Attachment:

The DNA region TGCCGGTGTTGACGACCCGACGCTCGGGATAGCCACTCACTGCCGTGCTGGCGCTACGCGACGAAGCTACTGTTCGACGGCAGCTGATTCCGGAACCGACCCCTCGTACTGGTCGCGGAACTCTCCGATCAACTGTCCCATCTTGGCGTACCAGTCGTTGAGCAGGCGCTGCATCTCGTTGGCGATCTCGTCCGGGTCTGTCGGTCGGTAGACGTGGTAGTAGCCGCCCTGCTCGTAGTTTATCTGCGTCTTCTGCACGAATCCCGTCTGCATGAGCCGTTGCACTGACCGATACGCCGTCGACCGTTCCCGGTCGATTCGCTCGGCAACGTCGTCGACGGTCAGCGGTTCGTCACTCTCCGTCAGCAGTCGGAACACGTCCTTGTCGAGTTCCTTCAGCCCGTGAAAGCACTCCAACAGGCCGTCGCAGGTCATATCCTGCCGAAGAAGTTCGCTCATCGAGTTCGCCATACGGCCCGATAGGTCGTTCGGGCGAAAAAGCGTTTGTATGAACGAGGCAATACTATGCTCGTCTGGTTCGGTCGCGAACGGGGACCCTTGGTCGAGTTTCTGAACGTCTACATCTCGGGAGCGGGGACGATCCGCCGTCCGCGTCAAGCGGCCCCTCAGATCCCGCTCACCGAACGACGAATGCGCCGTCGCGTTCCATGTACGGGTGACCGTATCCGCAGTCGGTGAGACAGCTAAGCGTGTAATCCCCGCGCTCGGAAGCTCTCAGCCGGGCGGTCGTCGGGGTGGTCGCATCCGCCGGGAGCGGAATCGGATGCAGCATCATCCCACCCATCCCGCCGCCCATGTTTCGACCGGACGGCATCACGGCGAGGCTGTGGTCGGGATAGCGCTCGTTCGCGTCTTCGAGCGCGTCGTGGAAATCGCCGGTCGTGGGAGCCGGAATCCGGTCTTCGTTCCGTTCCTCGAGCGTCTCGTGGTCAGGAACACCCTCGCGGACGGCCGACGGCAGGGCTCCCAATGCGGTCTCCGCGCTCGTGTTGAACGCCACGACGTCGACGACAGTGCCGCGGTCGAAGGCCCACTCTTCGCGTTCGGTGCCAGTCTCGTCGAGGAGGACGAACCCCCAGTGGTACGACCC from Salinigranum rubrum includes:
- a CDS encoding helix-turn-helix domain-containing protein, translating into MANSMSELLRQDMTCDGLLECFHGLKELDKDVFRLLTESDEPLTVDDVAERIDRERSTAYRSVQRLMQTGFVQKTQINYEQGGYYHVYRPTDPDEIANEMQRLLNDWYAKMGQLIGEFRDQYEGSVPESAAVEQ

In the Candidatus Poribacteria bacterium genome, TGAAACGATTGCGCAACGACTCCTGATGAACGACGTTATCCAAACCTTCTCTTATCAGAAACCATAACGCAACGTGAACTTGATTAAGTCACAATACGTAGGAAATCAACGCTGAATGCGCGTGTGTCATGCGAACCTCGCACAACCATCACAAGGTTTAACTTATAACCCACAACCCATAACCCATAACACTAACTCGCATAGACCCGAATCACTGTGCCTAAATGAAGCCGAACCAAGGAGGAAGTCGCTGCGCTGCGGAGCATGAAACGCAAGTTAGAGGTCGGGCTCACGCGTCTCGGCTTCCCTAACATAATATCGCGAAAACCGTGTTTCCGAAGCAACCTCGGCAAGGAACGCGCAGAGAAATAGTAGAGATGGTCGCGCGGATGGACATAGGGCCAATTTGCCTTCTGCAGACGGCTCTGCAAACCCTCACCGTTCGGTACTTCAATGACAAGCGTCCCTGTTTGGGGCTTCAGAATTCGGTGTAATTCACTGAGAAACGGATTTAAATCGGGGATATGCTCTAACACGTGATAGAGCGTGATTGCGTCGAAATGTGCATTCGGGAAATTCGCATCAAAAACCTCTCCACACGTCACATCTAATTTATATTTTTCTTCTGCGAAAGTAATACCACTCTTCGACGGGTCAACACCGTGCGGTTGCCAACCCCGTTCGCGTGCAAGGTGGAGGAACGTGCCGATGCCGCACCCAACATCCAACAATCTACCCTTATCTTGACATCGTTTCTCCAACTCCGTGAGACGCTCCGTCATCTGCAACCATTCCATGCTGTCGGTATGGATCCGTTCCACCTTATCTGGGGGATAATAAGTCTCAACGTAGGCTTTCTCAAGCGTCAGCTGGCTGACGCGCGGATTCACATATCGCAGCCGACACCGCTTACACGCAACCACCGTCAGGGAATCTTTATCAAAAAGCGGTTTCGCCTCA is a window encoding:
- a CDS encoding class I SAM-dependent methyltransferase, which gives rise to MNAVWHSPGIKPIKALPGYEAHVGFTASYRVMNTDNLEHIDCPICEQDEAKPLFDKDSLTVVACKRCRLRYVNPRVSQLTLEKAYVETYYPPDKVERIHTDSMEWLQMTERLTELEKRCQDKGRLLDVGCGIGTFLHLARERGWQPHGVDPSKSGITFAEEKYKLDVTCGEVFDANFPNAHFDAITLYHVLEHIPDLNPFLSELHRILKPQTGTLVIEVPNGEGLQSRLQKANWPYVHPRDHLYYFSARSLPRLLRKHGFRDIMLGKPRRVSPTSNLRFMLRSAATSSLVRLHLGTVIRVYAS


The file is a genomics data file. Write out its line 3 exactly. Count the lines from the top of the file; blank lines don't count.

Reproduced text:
In the Candidatus Poribacteria bacterium genome, TGAAACGATTGCGCAACGACTCCTGATGAACGACGTTATCCAAACCTTCTCTTATCAGAAACCATAACGCAACGTGAACTTGATTAAGTCACAATACGTAGGAAATCAACGCTGAATGCGCGTGTGTCATGCGAACCTCGCACAACCATCACAAGGTTTAACTTATAACCCACAACCCATAACCCATAACACTAACTCGCATAGACCCGAATCACTGTGCCTAAATGAAGCCGAACCAAGGAGGAAGTCGCTGCGCTGCGGAGCATGAAACGCAAGTTAGAGGTCGGGCTCACGCGTCTCGGCTTCCCTAACATAATATCGCGAAAACCGTGTTTCCGAAGCAACCTCGGCAAGGAACGCGCAGAGAAATAGTAGAGATGGTCGCGCGGATGGACATAGGGCCAATTTGCCTTCTGCAGACGGCTCTGCAAACCCTCACCGTTCGGTACTTCAATGACAAGCGTCCCTGTTTGGGGCTTCAGAATTCGGTGTAATTCACTGAGAAACGGATTTAAATCGGGGATATGCTCTAACACGTGATAGAGCGTGATTGCGTCGAAATGTGCATTCGGGAAATTCGCATCAAAAACCTCTCCACACGTCACATCTAATTTATATTTTTCTTCTGCGAAAGTAATACCACTCTTCGACGGGTCAACACCGTGCGGTTGCCAACCCCGTTCGCGTGCAAGGTGGAGGAACGTGCCGATGCCGCACCCAACATCCAACAATCTACCCTTATCTTGACATCGTTTCTCCAACTCCGTGAGACGCTCCGTCATCTGCAACCATTCCATGCTGTCGGTATGGATCCGTTCCACCTTATCTGGGGGATAATAAGTCTCAACGTAGGCTTTCTCAAGCGTCAGCTGGCTGACGCGCGGATTCACATATCGCAGCCGACACCGCTTACACGCAACCACCGTCAGGGAATCTTTATCAAAAAGCGGTTTCGCCTCA is a window encoding: